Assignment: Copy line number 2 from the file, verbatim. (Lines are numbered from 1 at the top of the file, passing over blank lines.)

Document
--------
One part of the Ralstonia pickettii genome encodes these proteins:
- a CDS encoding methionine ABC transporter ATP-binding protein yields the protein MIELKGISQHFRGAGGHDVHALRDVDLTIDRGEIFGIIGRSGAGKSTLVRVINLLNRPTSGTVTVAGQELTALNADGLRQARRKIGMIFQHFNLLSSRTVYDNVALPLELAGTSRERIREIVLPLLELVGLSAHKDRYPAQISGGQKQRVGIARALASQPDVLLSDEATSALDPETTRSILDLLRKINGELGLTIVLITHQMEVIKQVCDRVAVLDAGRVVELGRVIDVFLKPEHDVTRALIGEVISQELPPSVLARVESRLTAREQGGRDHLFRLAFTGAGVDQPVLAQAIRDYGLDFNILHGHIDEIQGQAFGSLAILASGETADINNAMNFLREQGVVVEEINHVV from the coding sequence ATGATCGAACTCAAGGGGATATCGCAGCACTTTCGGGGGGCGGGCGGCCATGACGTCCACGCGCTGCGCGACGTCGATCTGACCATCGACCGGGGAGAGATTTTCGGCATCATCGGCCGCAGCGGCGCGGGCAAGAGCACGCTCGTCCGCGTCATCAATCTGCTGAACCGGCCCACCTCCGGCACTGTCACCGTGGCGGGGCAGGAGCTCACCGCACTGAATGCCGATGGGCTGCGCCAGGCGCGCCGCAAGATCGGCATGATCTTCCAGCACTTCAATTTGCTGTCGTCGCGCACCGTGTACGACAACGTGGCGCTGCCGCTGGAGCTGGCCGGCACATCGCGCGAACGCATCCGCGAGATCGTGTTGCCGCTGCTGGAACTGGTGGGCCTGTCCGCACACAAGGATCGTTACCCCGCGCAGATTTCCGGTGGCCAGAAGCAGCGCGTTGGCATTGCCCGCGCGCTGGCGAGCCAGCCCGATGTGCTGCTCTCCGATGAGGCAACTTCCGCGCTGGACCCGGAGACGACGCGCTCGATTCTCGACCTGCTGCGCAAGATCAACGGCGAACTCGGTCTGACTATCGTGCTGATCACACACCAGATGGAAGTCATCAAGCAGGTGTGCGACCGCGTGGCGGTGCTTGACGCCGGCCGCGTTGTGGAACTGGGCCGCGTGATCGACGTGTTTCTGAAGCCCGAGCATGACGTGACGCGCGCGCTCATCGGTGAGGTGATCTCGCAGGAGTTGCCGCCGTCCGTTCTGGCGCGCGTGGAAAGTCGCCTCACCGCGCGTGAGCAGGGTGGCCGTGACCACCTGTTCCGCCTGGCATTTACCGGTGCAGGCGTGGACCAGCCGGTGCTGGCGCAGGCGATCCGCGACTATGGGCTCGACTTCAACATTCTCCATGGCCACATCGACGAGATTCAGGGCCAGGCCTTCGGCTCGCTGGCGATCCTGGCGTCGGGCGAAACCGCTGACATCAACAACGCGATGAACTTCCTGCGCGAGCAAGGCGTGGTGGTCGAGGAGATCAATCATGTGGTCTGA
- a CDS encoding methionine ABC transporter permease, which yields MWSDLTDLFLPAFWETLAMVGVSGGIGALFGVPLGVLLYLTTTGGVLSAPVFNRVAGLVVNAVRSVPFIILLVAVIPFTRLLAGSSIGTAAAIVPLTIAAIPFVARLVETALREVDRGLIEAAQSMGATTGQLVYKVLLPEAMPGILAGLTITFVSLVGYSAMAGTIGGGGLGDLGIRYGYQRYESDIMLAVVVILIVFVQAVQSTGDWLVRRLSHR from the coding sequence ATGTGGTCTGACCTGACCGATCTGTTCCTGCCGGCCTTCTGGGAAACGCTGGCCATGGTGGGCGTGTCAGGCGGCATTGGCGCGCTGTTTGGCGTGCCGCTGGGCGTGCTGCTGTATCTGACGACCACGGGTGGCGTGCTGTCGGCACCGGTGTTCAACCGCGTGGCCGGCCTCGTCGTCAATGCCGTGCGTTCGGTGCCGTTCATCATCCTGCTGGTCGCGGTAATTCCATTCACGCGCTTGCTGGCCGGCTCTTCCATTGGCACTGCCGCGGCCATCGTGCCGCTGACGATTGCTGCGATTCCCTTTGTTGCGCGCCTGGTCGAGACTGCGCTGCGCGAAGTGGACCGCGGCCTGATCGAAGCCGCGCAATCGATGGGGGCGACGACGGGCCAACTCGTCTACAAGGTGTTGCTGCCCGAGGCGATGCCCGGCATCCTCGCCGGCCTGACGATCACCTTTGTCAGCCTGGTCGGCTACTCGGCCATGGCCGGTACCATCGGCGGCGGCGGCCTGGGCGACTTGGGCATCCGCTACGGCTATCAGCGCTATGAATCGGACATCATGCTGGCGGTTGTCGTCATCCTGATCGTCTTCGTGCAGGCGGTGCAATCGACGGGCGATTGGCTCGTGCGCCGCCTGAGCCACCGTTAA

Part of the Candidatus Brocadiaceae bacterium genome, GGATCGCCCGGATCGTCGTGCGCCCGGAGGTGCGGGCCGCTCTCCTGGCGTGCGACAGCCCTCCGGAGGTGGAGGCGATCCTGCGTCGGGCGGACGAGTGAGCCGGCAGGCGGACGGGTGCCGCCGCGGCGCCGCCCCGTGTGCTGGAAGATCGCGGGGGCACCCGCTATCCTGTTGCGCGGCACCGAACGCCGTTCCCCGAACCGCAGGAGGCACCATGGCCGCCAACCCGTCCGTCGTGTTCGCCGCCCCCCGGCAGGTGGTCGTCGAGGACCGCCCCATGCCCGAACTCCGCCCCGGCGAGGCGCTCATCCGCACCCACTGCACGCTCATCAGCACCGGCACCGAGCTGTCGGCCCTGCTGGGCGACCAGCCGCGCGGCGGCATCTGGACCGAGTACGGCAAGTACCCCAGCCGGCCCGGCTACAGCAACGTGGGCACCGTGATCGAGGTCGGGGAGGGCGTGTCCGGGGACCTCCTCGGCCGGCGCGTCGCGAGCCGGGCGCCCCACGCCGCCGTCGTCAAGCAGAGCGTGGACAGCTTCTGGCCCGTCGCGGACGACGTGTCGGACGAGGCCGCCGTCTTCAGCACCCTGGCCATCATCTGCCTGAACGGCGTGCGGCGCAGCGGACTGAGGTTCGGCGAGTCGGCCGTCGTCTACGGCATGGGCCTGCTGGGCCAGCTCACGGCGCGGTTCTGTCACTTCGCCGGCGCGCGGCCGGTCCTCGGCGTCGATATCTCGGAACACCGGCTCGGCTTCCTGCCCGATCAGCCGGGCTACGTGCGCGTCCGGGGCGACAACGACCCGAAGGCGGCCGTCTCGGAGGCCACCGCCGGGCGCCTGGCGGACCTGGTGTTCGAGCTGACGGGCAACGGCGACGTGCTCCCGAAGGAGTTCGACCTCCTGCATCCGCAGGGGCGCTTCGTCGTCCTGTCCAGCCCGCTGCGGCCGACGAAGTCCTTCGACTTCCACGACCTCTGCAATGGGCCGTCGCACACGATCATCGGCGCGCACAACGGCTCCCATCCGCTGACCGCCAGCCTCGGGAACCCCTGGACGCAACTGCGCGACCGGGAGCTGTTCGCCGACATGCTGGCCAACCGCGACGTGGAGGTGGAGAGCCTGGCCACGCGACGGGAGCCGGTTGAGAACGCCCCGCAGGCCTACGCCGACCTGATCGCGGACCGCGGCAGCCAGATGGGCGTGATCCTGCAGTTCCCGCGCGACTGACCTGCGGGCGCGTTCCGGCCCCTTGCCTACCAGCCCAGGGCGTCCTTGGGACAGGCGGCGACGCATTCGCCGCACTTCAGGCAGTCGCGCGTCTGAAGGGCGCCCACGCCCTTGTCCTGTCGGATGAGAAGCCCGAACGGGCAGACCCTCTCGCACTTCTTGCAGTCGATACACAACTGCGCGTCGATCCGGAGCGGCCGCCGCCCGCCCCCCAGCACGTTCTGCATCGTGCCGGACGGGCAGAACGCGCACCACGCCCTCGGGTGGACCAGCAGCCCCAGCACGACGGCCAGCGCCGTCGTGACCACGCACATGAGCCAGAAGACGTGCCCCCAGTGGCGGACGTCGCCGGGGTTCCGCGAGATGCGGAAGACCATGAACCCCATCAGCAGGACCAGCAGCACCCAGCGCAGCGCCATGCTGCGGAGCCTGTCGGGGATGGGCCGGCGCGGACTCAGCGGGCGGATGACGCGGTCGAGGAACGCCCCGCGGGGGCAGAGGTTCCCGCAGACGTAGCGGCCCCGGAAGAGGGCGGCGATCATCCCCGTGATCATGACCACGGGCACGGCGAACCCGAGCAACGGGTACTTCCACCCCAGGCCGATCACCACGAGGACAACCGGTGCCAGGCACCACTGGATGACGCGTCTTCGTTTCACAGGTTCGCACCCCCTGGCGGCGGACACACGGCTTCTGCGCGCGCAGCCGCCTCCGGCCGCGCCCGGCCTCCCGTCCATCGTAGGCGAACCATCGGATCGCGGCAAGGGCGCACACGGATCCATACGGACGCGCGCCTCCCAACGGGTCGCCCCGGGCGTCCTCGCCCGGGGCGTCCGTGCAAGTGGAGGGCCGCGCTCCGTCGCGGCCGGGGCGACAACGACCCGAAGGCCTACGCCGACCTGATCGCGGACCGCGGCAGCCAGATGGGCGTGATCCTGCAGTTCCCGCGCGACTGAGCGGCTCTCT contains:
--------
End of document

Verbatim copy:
- a CDS encoding methionine ABC transporter ATP-binding protein yields the protein MIELKGISQHFRGAGGHDVHALRDVDLTIDRGEIFGIIGRSGAGKSTLVRVINLLNRPTSGTVTVAGQELTALNADGLRQARRKIGMIFQHFNLLSSRTVYDNVALPLELAGTSRERIREIVLPLLELVGLSAHKDRYPAQISGGQKQRVGIARALASQPDVLLSDEATSALDPETTRSILDLLRKINGELGLTIVLITHQMEVIKQVCDRVAVLDAGRVVELGRVIDVFLKPEHDVTRALIGEVISQELPPSVLARVESRLTAREQGGRDHLFRLAFTGAGVDQPVLAQAIRDYGLDFNILHGHIDEIQGQAFGSLAILASGETADINNAMNFLREQGVVVEEINHVV from the coding sequence ATGATCGAACTCAAGGGGATATCGCAGCACTTTCGGGGGGCGGGCGGCCATGACGTCCACGCGCTGCGCGACGTCGATCTGACCATCGACCGGGGAGAGATTTTCGGCATCATCGGCCGCAGCGGCGCGGGCAAGAGCACGCTCGTCCGCGTCATCAATCTGCTGAACCGGCCCACCTCCGGCACTGTCACCGTGGCGGGGCAGGAGCTCACCGCACTGAATGCCGATGGGCTGCGCCAGGCGCGCCGCAAGATCGGCATGATCTTCCAGCACTTCAATTTGCTGTCGTCGCGCACCGTGTACGACAACGTGGCGCTGCCGCTGGAGCTGGCCGGCACATCGCGCGAACGCATCCGCGAGATCGTGTTGCCGCTGCTGGAACTGGTGGGCCTGTCCGCACACAAGGATCGTTACCCCGCGCAGATTTCCGGTGGCCAGAAGCAGCGCGTTGGCATTGCCCGCGCGCTGGCGAGCCAGCCCGATGTGCTGCTCTCCGATGAGGCAACTTCCGCGCTGGACCCGGAGACGACGCGCTCGATTCTCGACCTGCTGCGCAAGATCAACGGCGAACTCGGTCTGACTATCGTGCTGATCACACACCAGATGGAAGTCATCAAGCAGGTGTGCGACCGCGTGGCGGTGCTTGACGCCGGCCGCGTTGTGGAACTGGGCCGCGTGATCGACGTGTTTCTGAAGCCCGAGCATGACGTGACGCGCGCGCTCATCGGTGAGGTGATCTCGCAGGAGTTGCCGCCGTCCGTTCTGGCGCGCGTGGAAAGTCGCCTCACCGCGCGTGAGCAGGGTGGCCGTGACCACCTGTTCCGCCTGGCATTTACCGGTGCAGGCGTGGACCAGCCGGTGCTGGCGCAGGCGATCCGCGACTATGGGCTCGACTTCAACATTCTCCATGGCCACATCGACGAGATTCAGGGCCAGGCCTTCGGCTCGCTGGCGATCCTGGCGTCGGGCGAAACCGCTGACATCAACAACGCGATGAACTTCCTGCGCGAGCAAGGCGTGGTGGTCGAGGAGATCAATCATGTGGTCTGA